You've Been Dead for Four Years

10 Dec 2020

Photo by Gani Nurhakim on _Unsplas_h

CW: Death, addiction, abuse, suicide.

I don’t know if you know this, but you’ve been dead for four years.

I don’t really talk to you, except in poetry and these aborted things I write sometimes.

I write a paragraph or two and then I delete, write and delete. What do I say that I haven’t already said?

I’ve been thinking a lot about how the dead don’t need heroin. About how we found out that you were getting extra shit snuck in to you in hospice because you bilked your dealer out of the last payment and he called everybody in your contacts list trying to collect.

How you wrote some terrible letter to Grandma and then refused to take her calls or anyone’s even as the assisted suicide team was giving you the last morphine you were ever going to need.

Later, one of the people who’d been paying your rent told me that you were about to reach enlightenment. Right before you died, that you were nearly there and they thought that maybe at the very end you’d actually made it. And I didn’t answer them, because I don’t have answers for them, but I thought to myself that if you were that high, you’d be about to reach enlightenment too.

Remember how you always used to wake me up to tell me how much it hurts to be alive? Just to be here and to be living in this harsh, putrid, human plane? How much you wanted to die? Maybe it really was fibromyalgia, but I’ll never forgot what you told me, in a moment of sobriety; you said that opiate withdrawal makes everything hurt, that your nerves are so connected to the drug that they will make your body hurt worse than it’s ever hurt in order to get you to take more shit. Then you tried to make me promise that if you told me you needed it for the pain, I wouldn’t let you have any and I didn’t promise. Because I couldn’t stop you. I knew that much, at least, back then.

And don’t even try to act like me not stopping you is what killed you. For one, cancer killed you, heroin just helped, and for two I know about the time you hit dad with the car because he wouldn’t let you have any, because you made him promise not to let you have any.

Since you died, I’ve really gotten my act together. I used to feel like we were connected cell to cell, my skin and your skin was the same skin, my blood and your blood was the same blood. Being away from you felt like I was being ripped in half. And you said it was the same for you, but you always left or chased me away. But that was way before your death.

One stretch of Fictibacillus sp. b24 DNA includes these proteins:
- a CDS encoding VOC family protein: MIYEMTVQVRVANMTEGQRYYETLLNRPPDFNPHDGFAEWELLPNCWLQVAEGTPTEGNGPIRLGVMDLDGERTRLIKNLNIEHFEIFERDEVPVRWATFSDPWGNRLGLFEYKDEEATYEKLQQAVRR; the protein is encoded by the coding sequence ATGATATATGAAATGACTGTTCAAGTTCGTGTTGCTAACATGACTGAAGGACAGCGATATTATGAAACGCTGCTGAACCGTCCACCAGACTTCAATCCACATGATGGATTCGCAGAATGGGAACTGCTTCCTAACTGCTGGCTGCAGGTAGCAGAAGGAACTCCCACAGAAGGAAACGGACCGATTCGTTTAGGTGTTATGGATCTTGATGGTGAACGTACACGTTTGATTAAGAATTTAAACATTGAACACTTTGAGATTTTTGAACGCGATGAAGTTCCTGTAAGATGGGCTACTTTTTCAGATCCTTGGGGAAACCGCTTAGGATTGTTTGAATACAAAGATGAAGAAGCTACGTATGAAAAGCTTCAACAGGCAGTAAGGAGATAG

I still remember, clear as ever that day that summer afternoon in 2007, walking from the parking lot to the door at work saying “Mom, I love you but I can’t talk to you right now.” And I didn’t, at all, for a really long time. And then I did a little, and then I didn’t again, and then I did a little but then I stopped again. By the time you died, we hadn’t spoken in at least three years.

You had my number (same one since college) and you would text me about how disappointing I was to you, speculating about what a horrible person I turned out to be, how sad my life must look. I could have changed my phone, but I didn’t. I took these to be a kind of message in a bottle. Letting me know you were still alive, letting me know you still felt disappointment about how it turned out between us, that you still thought of yourself as a horrible person and that you were sad in your life, or at least you thought your life was sad. I never answered, but that doesn’t mean I was totally immune.

You always had the narcissists’ tendency to accuse other people of the thing you were doing. To take the heat off yourself. To start a fire over here so nobody had time to look at just how badly you were fucking it up over there.

And it didn’t really matter who the fire burned. As long as you felt like you got away with something.

Now that you’ve been dead, I can pretty confidently say that you never actually got away. I think that only one of us actually got away.

Here’s where I want to say something dramatic, like I would have died trying to bring you with me. But I guess that’s why I had to leave. Because we were never really connected cell to cell. My skin was only your skin because you took it, my blood only was your blood because you spilled it. But I was never yours and you were never mine when it really counted.

To answer your question, six years late: I don’t care if I disappointed you. I do sometimes feel like a horrible person but that’s not often anymore, and while there is sadness in my life, it doesn’t feel like a sad life. It feels difficult, but also exciting. The unexpected happens, both wonderful and terrible and I find a lot of joy in making the best of either one.

Lately I’m driven less by the desire to be better than you, and more by the need to be the best version of myself regardless of you.

Since you’ve died, I remember you differently. The stories with you in them are just stories these days. They are wild, or they are weird, or they are scary or sometimes harmful, but they’re over now.

I miss you less now than I did when you were alive.